Apart from my heartfelt sympathy for his family (his wife and three daughters) and close friends I’d like to express my own fond farewell. “So long mate, I say mate because in my mind I feel that anyone who can so consistently entertain and scare the bejeezus out of me is a friend.  You certainly brought more than your fair share of talent to the party. You will be missed by me and millions of other people around the world. Rest in peace mate.”

RIP James Herbert (8 April 1943 – 20 March 2013).
RIP James Herbert (8 April 1943 – 20 March 2013).

If Chins Could Kill! By Bruce Campbell

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First published in 2001 and later in 2009 in the United Kingdom, If Chin’s Could Kill is Bruce’s story of his early life and his involvement with wunderkind Sam Raimi and co.

Written an awful lot like his acting style (not sure if that is actually a good thing or not) the book is entertaining and features a lot of memories from Bruce about: Growing up in Michigan, going to school in Michigan, discovering girls in Michigan, et al.

Yet amazingly the book is not about Michigan. Who’d have thunk it? The book is very entertaining as he relates his relationship with the Raimi family, which includes mom and pop Raimi plus Ted and Owen as well as Sam.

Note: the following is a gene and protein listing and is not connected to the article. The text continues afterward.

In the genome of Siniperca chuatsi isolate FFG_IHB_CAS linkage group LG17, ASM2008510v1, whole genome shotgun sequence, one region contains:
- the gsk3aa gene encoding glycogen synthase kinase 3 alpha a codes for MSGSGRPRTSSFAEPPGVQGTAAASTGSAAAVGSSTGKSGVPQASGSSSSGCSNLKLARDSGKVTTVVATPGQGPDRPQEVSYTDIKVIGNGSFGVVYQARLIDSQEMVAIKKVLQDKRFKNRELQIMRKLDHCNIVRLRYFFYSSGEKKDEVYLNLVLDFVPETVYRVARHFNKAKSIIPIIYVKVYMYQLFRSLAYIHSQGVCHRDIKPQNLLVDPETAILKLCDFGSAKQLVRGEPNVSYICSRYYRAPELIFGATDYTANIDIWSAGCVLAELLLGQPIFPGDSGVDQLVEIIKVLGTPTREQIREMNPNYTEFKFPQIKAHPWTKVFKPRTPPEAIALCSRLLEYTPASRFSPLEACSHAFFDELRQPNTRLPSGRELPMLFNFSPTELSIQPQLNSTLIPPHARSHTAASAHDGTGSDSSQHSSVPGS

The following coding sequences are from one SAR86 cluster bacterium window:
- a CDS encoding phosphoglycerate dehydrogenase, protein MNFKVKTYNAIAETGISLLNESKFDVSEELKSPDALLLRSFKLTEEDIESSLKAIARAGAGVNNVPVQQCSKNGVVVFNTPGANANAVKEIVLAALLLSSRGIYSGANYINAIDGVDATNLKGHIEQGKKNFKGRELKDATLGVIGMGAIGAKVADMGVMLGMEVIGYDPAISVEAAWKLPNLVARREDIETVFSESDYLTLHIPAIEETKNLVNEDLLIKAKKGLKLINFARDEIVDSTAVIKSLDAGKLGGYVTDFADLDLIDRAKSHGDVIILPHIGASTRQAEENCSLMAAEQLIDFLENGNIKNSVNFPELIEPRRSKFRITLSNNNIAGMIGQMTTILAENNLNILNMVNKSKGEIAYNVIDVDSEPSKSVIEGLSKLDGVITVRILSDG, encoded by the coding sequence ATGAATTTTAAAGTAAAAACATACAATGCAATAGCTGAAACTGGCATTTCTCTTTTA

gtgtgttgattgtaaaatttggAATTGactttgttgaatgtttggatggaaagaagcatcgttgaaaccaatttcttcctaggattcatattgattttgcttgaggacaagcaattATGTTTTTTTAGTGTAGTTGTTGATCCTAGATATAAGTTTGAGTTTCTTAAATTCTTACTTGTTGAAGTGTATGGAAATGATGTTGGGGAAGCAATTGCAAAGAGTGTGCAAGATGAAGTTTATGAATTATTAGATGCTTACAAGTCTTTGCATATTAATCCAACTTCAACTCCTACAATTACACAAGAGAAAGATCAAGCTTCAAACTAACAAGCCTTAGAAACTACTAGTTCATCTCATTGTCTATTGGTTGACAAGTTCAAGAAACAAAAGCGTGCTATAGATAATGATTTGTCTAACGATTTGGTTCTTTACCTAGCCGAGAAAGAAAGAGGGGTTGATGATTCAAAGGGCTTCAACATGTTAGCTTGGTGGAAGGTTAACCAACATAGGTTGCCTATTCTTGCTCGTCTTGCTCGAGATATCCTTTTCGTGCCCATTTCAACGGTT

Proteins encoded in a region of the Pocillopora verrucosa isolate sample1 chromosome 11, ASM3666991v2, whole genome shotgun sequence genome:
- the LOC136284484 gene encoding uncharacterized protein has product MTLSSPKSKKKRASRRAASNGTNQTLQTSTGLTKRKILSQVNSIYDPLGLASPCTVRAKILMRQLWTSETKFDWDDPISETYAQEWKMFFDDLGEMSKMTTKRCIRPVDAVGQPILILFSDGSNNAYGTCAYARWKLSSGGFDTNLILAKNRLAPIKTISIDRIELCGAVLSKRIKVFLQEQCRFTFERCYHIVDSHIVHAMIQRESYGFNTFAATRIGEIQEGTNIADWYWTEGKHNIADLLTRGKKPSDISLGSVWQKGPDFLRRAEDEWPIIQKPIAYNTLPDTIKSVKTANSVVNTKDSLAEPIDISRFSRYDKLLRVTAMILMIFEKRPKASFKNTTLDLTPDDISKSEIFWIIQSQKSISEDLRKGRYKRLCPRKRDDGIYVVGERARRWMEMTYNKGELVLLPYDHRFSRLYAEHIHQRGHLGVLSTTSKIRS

He also talks about filming all those Super 8 films in high school and their timorous expedition into “real” film making; or filming in 16mm and getting it blown up to the requisite 35mm.

Mr Campbell takes us on a ride on the ‘B’ side of the street and explains as humorously as possible about what it takes to be a ‘B’ movie actor and find your self a star as a result. This is a man who has made more independent movies than Carter’s got little pills and he’s only just able to make a living at it.

*At least, that’s his story and I don’t know, call me a sucker; but damn it, I believe him.*

 

The book has been “shot-gunned” with pictures throughout (not stuck in the middle like all those “other” phoney-baloney “star” books) and there are a lot of the young folks who started out on the entertainment road with Bruce.

Who knew?
Who knew?

I enjoyed reading the book that took me literally years to finally purchase. It was only after watching the pilot episode of Burn Notice that I remembered that he had “written” a couple of books on his career.

Since I’ve been a fan ever since watching Evil Dead in an Arkansas drive-in on dollar night, I could not wait to read it. I couldn’t find it anywhere to buy and my local library kept refusing my suggestion that they buy the book just so I could read it.

*A quick note to the author Bruce Campbell.*

Sorry Bruce, but the whole world’s a critic and my arguing that this was an obviously important story that needed to be read by all Bruce Campbell fans everywhere, seemed to fall on deaf ears. To my chagrin they still do not stock your first or even second book, Make Love! The Bruce Campbell Way. So I had to stumble upon it completely by accident in my local Waterstones bookstore. I am still hoping to stumble upon your second book the same way.

Right, groveling done, I can go onto the rest of my review, Bruce takes us through his marriages and the birth of his children. He also takes us behind the scenes with Kevin Sorbo (aka Hercules) and what it was like working in New Zealand on the show (and on Xena Warrior Princess).